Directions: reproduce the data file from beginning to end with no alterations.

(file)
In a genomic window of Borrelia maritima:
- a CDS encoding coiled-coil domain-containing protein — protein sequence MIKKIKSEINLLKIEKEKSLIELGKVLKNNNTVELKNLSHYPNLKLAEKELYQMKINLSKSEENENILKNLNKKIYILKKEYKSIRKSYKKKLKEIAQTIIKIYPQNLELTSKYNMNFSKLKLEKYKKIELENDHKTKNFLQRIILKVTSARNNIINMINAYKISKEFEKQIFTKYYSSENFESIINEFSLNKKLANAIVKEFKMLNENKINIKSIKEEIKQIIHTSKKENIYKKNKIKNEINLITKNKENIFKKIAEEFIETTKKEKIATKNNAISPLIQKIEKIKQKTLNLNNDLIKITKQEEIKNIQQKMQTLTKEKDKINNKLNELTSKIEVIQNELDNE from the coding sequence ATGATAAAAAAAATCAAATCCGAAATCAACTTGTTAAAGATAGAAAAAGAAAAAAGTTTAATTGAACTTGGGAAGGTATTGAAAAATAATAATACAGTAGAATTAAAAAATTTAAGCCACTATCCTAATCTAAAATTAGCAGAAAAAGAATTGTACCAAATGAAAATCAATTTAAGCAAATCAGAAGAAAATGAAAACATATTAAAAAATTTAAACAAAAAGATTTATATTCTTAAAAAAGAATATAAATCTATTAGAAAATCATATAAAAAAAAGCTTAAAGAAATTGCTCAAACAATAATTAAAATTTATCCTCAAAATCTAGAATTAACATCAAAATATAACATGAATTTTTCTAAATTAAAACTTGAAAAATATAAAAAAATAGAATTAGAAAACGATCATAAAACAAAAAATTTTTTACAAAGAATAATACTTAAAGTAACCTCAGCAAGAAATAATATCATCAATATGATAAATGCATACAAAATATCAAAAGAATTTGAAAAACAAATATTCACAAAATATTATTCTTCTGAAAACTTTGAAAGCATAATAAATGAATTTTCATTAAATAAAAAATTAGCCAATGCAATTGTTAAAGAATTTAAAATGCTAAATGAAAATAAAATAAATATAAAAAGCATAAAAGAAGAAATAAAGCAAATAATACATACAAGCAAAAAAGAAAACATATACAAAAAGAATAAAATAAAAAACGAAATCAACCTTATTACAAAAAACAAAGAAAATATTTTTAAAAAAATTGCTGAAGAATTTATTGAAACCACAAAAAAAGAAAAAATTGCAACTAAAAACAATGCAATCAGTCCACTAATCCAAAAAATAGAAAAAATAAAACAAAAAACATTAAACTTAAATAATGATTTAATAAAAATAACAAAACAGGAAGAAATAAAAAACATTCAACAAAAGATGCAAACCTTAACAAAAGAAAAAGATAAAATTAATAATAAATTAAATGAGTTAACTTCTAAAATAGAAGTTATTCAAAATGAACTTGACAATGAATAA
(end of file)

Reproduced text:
In a genomic window of Borrelia maritima:
- a CDS encoding coiled-coil domain-containing protein — protein sequence MIKKIKSEINLLKIEKEKSLIELGKVLKNNNTVELKNLSHYPNLKLAEKELYQMKINLSKSEENENILKNLNKKIYILKKEYKSIRKSYKKKLKEIAQTIIKIYPQNLELTSKYNMNFSKLKLEKYKKIELENDHKTKNFLQRIILKVTSARNNIINMINAYKISKEFEKQIFTKYYSSENFESIINEFSLNKKLANAIVKEFKMLNENKINIKSIKEEIKQIIHTSKKENIYKKNKIKNEINLITKNKENIFKKIAEEFIETTKKEKIATKNNAISPLIQKIEKIKQKTLNLNNDLIKITKQEEIKNIQQKMQTLTKEKDKINNKLNELTSKIEVIQNELDNE from the coding sequence ATGATAAAAAAAATCAAATCCGAAATCAACTTGTTAAAGATAGAAAAAGAAAAAAGTTTAATTGAACTTGGGAAGGTATTGAAAAATAATAATACAGTAGAATTAAAAAATTTAAGCCACTATCCTAATCTAAAATTAGCAGAAAAAGAATTGTACCAAATGAAAATCAATTTAAGCAAATCAGAAGAAAATGAAAACATATTAAAAAATTTAAACAAAAAGATTTATATTCTTAAAAAAGAATATAAATCTATTAGAAAATCATATAAAAAAAAGCTTAAAGAAATTGCTCAAACAATAATTAAAATTTATCCTCAAAATCTAGAATTAACATCAAAATATAACATGAATTTTTCTAAATTAAAACTTGAAAAATATAAAAAAATAGAATTAGAAAACGATCATAAAACAAAAAATTTTTTACAAAGAATAATACTTAAAGTAACCTCAGCAAGAAATAATATCATCAATATGATAAATGCATACAAAATATCAAAAGAATTTGAAAAACAAATATTCACAAAATATTATTCTTCTGAAAACTTTGAAAGCATAATAAATGAATTTTCATTAAATAAAAAATTAGCCAATGCAATTGTTAAAGAATTTAAAATGCTAAATGAAAATAAAATAAATATAAAAAGCATAAAAGAAGAAATAAAGCAAATAATACATACAAGCAAAAAAGAAAACATATACAAAAAGAATAAAATAAAAAACGAAATCAACCTTATTACAAAAAACAAAGAAAATATTTTTAAAAAAATTGCTGAAGAATTTATTGAAACCACAAAAAAAGAAAAAATTGCAACTAAAAACAATGCAATCAGTCCACTAATCCAAAAAATAGAAAAAATAAAACAAAAAACATTAAACTTAAATAATGATTTAATAAAAATAACAAAACAGGAAGAAATAAAAAACATTCAACAAAAGATGCAAACCTTAACAAAAGAAAAAGATAAAATTAATAATAAATTAAATGAGTTAACTTCTAAAATAGAAGTTATTCAAAATGAACTTGACAATGAATAA